No sanctuary remains untouched. Sector by sector, Internet is literally overthrowing business models, forcing gratuity everywhere and reversing traditional forces that used to separate actors. Trade, the media, and obviously the press organs have experienced this traumatic yet fascinating metamorphosis driven by the Net. The writing is now on the wall for education, notably for higher education. With online courses, university is the latest facility to be overwhelmed by a digital tsunami. Technically speaking, the concept of online learning is not new. Online courses, in most cases slap-happy videos taken during live classes, addressing several tens of students have existed since the 1990s in many universities, and were used as a bolt-on educational tool. The real revolution now takes the form of MOOCs, short for Massive Open Online Courses, composed of sophisticated video assemblies, with all the tools of augmented digital reality, accompanied in certain cases by questionnaires and live digital interaction with course tutors. And all this is for free.
MOOCs suddenly came into the limelight when both Harvard and MIT joined the adventure, jointly creating edX, a new MOOCs platform which modestly entertains the ambition to reach out to no less a figure than one billion student followers! According to its regulatory statutes, edX is a non-profit organisation, but has clearly demonstrated – thanks to some household brand names associated with the courses – that it had the power to carve out sizeable and, more important, inexpugnable markets niches. By way of a comparison, the fact that anyone cannot make a free enquiry on Google has not prevented this search engine from effectively dominating the planet.
Inasmuch as the USA represent both the promised land for marketing and a country with a high propensity for education and teaching, they are naturally taking the lead here. In 2013, over 100 universities are now proposing MOOCs, among which we find some of the ‘front line runner’ institutions such as Berkeley (Ca), Brown (RI) and Princeton (NJ). Just to give an order of magnitude for the potential in this phenomenon, we can recall that in 2012, the 230 free online courses had already attracted 2M students located all round the world, and this figure has doubled up since.
Generally speaking, the universities involved do not propose their courses directly; what they do is offer them via joint show-cases (which are online specialist agencies). Apart from edX, we can cite Udacity, Canvas, Udemy and especially Coursera (which proposes its services and even selects those universities that can provide content). Certain of these go-between agency platforms are created through alliances signed by the institutions; others are pure players in this field.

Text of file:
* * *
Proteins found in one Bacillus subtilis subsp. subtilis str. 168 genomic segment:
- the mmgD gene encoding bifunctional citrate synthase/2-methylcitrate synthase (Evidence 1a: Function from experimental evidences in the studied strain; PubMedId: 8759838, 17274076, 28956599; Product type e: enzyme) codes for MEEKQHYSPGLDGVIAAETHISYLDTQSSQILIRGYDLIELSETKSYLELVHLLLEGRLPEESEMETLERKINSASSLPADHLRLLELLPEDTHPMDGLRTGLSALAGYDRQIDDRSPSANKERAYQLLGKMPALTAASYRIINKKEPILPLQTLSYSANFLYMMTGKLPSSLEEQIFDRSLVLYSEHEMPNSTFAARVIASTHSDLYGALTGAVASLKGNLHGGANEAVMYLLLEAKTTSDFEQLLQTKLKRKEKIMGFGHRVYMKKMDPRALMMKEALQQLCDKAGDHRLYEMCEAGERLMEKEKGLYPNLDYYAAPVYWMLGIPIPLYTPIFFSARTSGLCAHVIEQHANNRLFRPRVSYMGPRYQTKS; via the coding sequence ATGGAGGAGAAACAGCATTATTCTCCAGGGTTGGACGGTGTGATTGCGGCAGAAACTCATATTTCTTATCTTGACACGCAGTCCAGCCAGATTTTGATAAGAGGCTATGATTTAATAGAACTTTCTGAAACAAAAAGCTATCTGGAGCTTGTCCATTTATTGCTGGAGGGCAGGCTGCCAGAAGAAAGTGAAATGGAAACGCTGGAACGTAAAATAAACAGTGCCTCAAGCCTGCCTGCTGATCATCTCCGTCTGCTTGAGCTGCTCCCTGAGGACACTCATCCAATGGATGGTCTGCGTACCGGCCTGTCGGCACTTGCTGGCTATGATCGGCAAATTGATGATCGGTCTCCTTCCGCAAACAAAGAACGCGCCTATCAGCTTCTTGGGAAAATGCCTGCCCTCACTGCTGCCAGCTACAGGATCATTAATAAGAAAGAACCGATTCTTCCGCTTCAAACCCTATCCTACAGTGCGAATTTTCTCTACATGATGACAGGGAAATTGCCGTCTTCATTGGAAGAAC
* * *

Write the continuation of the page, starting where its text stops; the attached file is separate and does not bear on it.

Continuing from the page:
The major Anglo-Saxon Universities have discovered a way to tap in to the potentially gigantic market of students who (as yet) are not bankable. Capital-risk agencies and business angels have invested tens of millions of US dollars in start-ups, some of which are progressing faster than Facebook or Twitter (in terms of audience growth) when they first began. This entirely novel form of teaching/training is in keeping with the format of new technologies available today. Coursera and Canvas are already accessible via i-pads. The FutureLearn platform, combining the efforts of 21 UK universities, will be the first in Europe to offer courses that are specially designed for mobile terminals, phones and pads.
There is, understandably, a ferocious appetite to access MOOCs in larger emerging countries such as India or Brazil. For only a small fraction of what a student would spend for a year’s tuition at Harvard, a student living in Bangladesh will be able to acquire “a certificate of aptitude”, with the edX or the Coursera rubber-stamp. This certificate will not possess the value of a diploma or even that of a course credit, but, notwithstanding, it will look smart on a CV scrutinised by a potential employer. For millions of students in these countries, given the abyssal lack of basic intellectual training, the dilemma is quite straightforward: it’s MOOCs or nothing.
More than just representing progress, MOOCs signal a major breakthrough, witness an association such as the Khan Academy (2006), a forerunner of MOOCs based in California which is a non-profit educational website created by educator Salman Khan, who graduated from MIT and Harvard Business School. The Khan Academy is supported by the philanthropist benefactor Bill Gates, and opened the way to free maths courses in video format, and which rapidly proved successful despite some technical glitches and imperfections. In many of the “receiver” countries, local educational schemes are engaged in an unequal fight with MOOCs. Their Universities there will experience lots of difficulties when they try to emerge, or even survive. At the very most, they will be allowed to choose from a platform menu. In Rwanda, for example, the association Generation Rwanda http://www.generationrwanda.org is building a university with 400 staff entirely based on MOOCs with courses and pedagogical tools for local tutors whose mission it will be to guide the online students through the more difficult sections of the courses. The first credits will be awarded on completion of a course known as ER22X (on legal systems), under the direction of Professor Michal Sandel, political philosophy, Harvard and another course called “Critical thinking in the face of global challenges”, directed by Mayank Dutia and Celine Casquineau from the University of Edinburgh. Online certification of students will be assured by the Southern New Hampshire University. In short, there is a virtual curriculum built locally with “bricks” selected from an essentially Anglo-Saxon global catalogue.
Circulating high level contents to the least developed countries is enabled by tremendous technological progress, but, almost paradoxically, it encounters technological hurdles. In some countries, bandwidth available is simply not wide enough to accommodate streamed courses; the latter have to be downloadable and this leads to new problems of data integrity. Incomplete courses or courses lacking vital explanatory sections can be circulated and thus damage the image of the MOOC support brand names. Further, course developers are considering possibilities for students to comment or annotate courses and to be allowed to circulate their comments on Internet. Last but not least, by far, is the issue of reliability of on-line certification and exams. The latter could be remotely monitored (at great distances) using webcams. On line cheating is now largely rampant, and safe and sure authentification processes will have to be developed and implemented if the MOOC organisers wish to award diplomas with an acceptable level of credence.